Sunday, June 24, 2012

The Missing Tooth--A House Reemerges From the Grave 36 Years Later

Sometimes when you are a historian, you get sent into directions you never imagined.  For instance, when local Irvington resident, Kent Hankins, presented me with today's historic image, I had to do a double take.  With only one recognizable structure, I had to figure out where this photo was taken.  The photographer intended to take a picture of the procession of children.  In the background, there was clearly a church, but the house looked unfamiliar.



It didn't take long to figure out that the religious institution in the photo was the former St. Matthews Episcopal Church at 23 South Ritter Avenue.  That structure has hosted several denominations over the years including the Seventh Day Adventists and Baptists.  So, what of the house next door?  It is clearly gone today.  Who lived there?  I wanted to know more.

It turns out that the small bungalow at 21 South Ritter Avenue was likely built in 1927 by Harry L. and Grace L. Moore.  The couple would be the only family to ever live in the house and they dwelled in it for decades.  Mr. Moore worked in a variety of jobs.  He was a salesman and insurance agent.  He was probably most known for his appliance shop that he operated at 5420 East Washington Street called Moore's Modern Appliances.  An ad proclaimed that the shop sold everything from juvenile furniture to household "electrical" appliances.  Mrs. Moore continued to live in the house after her husband died.  Eventually, the Seventh Day Adventist Church purchased the property and leveled the house in 1976.  Today, the Moore's family site is a parking lot.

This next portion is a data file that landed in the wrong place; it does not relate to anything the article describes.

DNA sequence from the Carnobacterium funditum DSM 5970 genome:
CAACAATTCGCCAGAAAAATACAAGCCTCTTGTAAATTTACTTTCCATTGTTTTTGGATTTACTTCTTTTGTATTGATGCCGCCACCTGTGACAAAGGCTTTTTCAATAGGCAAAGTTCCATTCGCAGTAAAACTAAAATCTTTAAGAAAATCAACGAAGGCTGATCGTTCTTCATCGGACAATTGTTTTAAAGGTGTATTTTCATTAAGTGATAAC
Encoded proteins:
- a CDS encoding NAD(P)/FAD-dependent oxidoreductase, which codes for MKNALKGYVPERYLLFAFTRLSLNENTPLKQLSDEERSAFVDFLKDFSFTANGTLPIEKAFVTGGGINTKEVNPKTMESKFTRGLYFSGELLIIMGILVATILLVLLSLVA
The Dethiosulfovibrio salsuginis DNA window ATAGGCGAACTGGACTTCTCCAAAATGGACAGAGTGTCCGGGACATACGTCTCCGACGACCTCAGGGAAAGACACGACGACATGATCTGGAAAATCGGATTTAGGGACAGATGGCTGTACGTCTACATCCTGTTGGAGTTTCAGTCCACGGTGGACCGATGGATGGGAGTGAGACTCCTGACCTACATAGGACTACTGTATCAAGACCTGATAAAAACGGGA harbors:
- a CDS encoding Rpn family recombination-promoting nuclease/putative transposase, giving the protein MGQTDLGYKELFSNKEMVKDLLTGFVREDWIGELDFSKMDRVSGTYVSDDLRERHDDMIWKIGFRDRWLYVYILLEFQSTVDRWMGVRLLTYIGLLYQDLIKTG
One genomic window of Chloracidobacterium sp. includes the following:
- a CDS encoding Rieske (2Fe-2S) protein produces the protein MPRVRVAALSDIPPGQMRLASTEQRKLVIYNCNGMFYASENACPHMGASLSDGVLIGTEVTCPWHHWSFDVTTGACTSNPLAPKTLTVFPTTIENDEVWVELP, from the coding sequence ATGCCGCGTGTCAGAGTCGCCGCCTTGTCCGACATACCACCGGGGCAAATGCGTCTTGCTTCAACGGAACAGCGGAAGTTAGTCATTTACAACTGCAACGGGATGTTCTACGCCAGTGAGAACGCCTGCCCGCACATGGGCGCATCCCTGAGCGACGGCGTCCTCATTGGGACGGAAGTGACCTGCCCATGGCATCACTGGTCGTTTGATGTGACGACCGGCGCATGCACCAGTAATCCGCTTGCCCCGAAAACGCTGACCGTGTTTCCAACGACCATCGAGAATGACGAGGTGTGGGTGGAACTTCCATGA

The second mystery surrounding this photo still remains.  First, I am unclear on the date.  It looks to be sometime in the mid-1950s.  I know that the young people are on the grounds of School 57 on the southwest corner of East Washington Street and South Ritter Avenue.  It is obviously a warm day.  Perhaps the graduates of School 57 can help me out with this part of the photo. What are the young people doing?  Is this a practice? A ceremony?  A celebration?  Inquiring minds would like to know more!  Send me an e-mail at sleeth28@rock.com if you have any ideas.

The historic image is courtesy of Kent Hankins and likely came from the Phelps family, who dwelled at 5317 Lowell Avenue for years.  The contemporary image reveals that the church remains, although now sheathed in vinyl siding instead of stucco.

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